Finally, I found the set I wanted, which is of grandmothers holding their new grand-daughters. I like this idea because there is an interlocking chain of family history within the series – each person appears as both a baby and a grandmother. They are also informal snaps, taken by other members of the family, and therefore show  much more of the personalities of the different grandmothers. I obviously never met Clara Cellier or Lily Parham, but it is easy to see that Lily was much more comfortable in her role as grandparent than Clara. In fact, I have cropped the 1907 image – there was a nurse on the left actually holding the baby, and Clara is merely pulling back the blanket to show the child and not touching her at all. Later images of her with her grandchildren though show a warmer, more affectionate person.

My own grandmother looks thoroughly uncomfortable holding me. She was a kind  woman, but not particularly good with children, whereas my own mother looks totally at ease with my son upon her lap. One aspect of this series I find slightly sad is that there will not be another image to continue the set. My own children are all boys, and so this matriarchal line has disappeared, at least for me. Two of my sisters have girls though, so it will continue through them.

The next thought that came to me was the family resemblance in the first three images, but my own mother looks very different. I recall as a child thinking she didn’t look anything like Granny, and favoured her father more in looks. This has been passed to me, but one of my sisters and my eldest son all resemble my grandmother’s line in looks.

Finally, there is also the momento mori element of the series (remember, we all have to die). Only two of the people shown here are still alive; my son and I. Everyone else has gone, with any details about their lives gradually becoming lost or irrelevant. One of my other interests alongside photography is family history and it is both interesting and also salutary to think that for most people the only reminder that they existed is the fact that they produced children. All the triumphs and disasters of their lives are forgotten, particularly for the women, as most historical documentation focuses on the work achievements of men.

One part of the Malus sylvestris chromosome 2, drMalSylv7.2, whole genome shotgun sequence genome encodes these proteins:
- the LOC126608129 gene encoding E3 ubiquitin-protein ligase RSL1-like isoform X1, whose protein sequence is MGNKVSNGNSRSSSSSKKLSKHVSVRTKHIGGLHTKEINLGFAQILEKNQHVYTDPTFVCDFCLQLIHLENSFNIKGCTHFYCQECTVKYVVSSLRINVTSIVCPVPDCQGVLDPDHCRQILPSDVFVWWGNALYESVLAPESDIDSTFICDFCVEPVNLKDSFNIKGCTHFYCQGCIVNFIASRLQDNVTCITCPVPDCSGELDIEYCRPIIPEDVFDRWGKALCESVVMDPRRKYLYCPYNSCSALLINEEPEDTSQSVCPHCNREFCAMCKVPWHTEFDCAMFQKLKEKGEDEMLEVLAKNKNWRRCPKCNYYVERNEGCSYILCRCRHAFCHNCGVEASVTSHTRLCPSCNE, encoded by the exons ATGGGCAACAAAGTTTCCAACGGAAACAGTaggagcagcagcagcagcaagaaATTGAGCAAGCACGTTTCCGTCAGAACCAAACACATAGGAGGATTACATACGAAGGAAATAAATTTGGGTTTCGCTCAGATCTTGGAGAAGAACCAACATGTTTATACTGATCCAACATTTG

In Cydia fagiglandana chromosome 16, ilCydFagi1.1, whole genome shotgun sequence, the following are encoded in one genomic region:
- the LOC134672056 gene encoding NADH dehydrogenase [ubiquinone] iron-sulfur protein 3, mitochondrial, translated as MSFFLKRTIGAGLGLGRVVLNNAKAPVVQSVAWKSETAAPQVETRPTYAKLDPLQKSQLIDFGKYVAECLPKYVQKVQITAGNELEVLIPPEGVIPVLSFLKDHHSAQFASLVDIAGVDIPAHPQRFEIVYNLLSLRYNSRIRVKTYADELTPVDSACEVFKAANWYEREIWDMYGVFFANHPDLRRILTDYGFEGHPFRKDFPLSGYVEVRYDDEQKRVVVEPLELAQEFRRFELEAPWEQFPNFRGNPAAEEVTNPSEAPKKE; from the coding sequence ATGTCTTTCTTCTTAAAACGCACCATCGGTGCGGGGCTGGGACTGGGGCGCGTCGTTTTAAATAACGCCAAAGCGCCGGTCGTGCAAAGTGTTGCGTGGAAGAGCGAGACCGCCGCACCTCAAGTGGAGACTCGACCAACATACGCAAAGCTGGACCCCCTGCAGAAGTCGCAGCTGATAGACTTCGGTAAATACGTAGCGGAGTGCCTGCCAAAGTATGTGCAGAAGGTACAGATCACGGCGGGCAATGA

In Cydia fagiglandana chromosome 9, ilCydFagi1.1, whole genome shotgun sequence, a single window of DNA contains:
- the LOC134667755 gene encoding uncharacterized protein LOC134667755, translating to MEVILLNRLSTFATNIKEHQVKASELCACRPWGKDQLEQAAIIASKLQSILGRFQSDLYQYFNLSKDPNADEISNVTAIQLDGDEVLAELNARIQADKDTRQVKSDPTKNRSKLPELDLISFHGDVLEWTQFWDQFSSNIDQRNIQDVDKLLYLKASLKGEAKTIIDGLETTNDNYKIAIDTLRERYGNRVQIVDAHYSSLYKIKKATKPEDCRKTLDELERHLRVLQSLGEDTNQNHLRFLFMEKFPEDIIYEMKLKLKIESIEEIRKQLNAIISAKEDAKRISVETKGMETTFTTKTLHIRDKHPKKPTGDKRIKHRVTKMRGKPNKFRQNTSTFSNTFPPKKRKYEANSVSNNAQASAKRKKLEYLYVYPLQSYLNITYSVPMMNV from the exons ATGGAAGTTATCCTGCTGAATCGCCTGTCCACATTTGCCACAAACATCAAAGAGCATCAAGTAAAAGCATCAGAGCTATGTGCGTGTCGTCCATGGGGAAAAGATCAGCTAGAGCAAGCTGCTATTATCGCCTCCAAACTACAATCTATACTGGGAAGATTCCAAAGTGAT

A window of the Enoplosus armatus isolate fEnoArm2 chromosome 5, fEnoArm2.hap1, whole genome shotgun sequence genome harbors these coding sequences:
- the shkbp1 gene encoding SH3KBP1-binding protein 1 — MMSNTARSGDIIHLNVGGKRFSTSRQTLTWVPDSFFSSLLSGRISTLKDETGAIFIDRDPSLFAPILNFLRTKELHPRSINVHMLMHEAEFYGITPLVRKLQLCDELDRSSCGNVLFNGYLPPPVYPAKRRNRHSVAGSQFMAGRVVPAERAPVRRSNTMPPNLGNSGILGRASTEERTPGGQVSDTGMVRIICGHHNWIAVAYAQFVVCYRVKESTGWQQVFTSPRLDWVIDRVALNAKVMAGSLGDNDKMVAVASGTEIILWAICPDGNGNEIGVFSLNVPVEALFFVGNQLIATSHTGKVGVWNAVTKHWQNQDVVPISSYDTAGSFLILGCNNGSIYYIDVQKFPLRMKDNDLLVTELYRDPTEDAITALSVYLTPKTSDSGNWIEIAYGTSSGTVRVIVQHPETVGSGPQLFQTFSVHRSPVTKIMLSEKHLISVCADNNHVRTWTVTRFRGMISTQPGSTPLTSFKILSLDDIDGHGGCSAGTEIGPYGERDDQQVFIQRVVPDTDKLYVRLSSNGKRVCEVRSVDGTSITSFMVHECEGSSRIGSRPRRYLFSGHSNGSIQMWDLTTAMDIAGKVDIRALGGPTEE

I look at this series, and the thoughts that come to my mind are:

  • a strong sense of continuity, in both the physical and the memorial sense. These images were kept by the women concerned as reminders of events in their past. We are lucky that the advent of photography has meant that we can now see the people from our family past as they were in their prime. For most previous generations, only the very rich could afford the luxury of a painted portrait to ensure that subsequent generations knew what they looked like. If I was going to sew over the series, I would chain stitch them together to form a single, vertical work to represent this continuity.
  • the inconsequence of life. We are here on this Earth for only a little while and then we are gone. Only the lucky few are remembered in future history. For the rest of us, our lives are an insignificant drama which is only of interest to ourselves and our own family.  This is both depressing, and inspiring. Depressing because we don’t want to think about the fact that we are effectively nothing but tiny ants when looked at from the global scale, and have about as much influence on the world. Inspiring, because it means we can do whatever we want, and only a very few people will be interested enough to interfere.